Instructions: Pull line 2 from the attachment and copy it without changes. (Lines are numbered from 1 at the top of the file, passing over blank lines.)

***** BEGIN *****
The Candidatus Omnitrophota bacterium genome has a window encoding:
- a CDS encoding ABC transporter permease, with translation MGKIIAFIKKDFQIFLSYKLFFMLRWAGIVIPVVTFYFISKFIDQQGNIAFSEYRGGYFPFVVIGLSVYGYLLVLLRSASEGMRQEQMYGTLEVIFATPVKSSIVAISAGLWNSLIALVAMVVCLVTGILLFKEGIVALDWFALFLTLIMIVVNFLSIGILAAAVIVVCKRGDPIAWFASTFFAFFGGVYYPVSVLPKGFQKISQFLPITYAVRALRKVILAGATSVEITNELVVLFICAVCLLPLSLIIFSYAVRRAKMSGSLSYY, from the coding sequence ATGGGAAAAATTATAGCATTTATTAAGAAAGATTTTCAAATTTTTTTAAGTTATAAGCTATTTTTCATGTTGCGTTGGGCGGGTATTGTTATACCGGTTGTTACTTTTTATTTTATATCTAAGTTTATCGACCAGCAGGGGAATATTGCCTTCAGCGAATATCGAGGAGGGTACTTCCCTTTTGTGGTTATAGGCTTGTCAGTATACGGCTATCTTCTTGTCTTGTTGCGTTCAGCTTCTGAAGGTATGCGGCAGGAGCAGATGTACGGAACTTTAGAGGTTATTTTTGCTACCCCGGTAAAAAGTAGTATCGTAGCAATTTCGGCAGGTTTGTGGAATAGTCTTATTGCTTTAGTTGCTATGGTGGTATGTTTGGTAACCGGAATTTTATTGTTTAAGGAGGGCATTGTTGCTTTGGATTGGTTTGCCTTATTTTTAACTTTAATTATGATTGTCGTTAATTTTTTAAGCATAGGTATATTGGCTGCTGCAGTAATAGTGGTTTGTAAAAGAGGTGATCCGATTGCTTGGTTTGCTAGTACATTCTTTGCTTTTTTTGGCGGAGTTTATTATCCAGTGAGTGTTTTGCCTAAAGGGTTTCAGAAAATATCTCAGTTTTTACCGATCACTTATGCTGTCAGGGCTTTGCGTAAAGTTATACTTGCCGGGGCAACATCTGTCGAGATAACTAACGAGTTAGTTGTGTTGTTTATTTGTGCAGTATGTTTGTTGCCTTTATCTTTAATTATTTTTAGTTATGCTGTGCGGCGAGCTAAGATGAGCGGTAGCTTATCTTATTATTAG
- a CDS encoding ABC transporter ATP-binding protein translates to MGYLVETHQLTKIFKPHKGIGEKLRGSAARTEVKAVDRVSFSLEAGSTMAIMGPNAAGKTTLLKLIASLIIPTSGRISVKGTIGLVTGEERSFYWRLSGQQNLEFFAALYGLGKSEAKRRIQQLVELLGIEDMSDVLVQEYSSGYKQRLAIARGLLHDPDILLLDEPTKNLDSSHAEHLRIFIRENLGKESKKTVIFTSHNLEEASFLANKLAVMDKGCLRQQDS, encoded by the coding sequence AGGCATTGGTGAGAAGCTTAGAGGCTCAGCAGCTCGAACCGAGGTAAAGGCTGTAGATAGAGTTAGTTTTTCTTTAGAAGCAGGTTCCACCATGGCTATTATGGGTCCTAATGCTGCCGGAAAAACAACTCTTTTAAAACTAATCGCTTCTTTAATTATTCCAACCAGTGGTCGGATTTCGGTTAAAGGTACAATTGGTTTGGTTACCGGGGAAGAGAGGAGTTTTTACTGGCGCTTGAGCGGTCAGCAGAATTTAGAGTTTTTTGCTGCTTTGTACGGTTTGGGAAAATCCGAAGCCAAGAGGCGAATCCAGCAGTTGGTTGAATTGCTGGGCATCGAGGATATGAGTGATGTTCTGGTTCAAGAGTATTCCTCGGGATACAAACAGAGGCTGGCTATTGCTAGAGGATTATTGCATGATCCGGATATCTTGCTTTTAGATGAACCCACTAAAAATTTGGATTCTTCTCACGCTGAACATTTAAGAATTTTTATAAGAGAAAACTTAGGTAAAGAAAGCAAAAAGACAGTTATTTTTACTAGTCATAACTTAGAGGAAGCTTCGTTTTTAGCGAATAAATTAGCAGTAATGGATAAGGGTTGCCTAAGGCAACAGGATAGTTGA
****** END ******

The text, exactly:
- a CDS encoding ABC transporter permease, with translation MGKIIAFIKKDFQIFLSYKLFFMLRWAGIVIPVVTFYFISKFIDQQGNIAFSEYRGGYFPFVVIGLSVYGYLLVLLRSASEGMRQEQMYGTLEVIFATPVKSSIVAISAGLWNSLIALVAMVVCLVTGILLFKEGIVALDWFALFLTLIMIVVNFLSIGILAAAVIVVCKRGDPIAWFASTFFAFFGGVYYPVSVLPKGFQKISQFLPITYAVRALRKVILAGATSVEITNELVVLFICAVCLLPLSLIIFSYAVRRAKMSGSLSYY, from the coding sequence ATGGGAAAAATTATAGCATTTATTAAGAAAGATTTTCAAATTTTTTTAAGTTATAAGCTATTTTTCATGTTGCGTTGGGCGGGTATTGTTATACCGGTTGTTACTTTTTATTTTATATCTAAGTTTATCGACCAGCAGGGGAATATTGCCTTCAGCGAATATCGAGGAGGGTACTTCCCTTTTGTGGTTATAGGCTTGTCAGTATACGGCTATCTTCTTGTCTTGTTGCGTTCAGCTTCTGAAGGTATGCGGCAGGAGCAGATGTACGGAACTTTAGAGGTTATTTTTGCTACCCCGGTAAAAAGTAGTATCGTAGCAATTTCGGCAGGTTTGTGGAATAGTCTTATTGCTTTAGTTGCTATGGTGGTATGTTTGGTAACCGGAATTTTATTGTTTAAGGAGGGCATTGTTGCTTTGGATTGGTTTGCCTTATTTTTAACTTTAATTATGATTGTCGTTAATTTTTTAAGCATAGGTATATTGGCTGCTGCAGTAATAGTGGTTTGTAAAAGAGGTGATCCGATTGCTTGGTTTGCTAGTACATTCTTTGCTTTTTTTGGCGGAGTTTATTATCCAGTGAGTGTTTTGCCTAAAGGGTTTCAGAAAATATCTCAGTTTTTACCGATCACTTATGCTGTCAGGGCTTTGCGTAAAGTTATACTTGCCGGGGCAACATCTGTCGAGATAACTAACGAGTTAGTTGTGTTGTTTATTTGTGCAGTATGTTTGTTGCCTTTATCTTTAATTATTTTTAGTTATGCTGTGCGGCGAGCTAAGATGAGCGGTAGCTTATCTTATTATTAG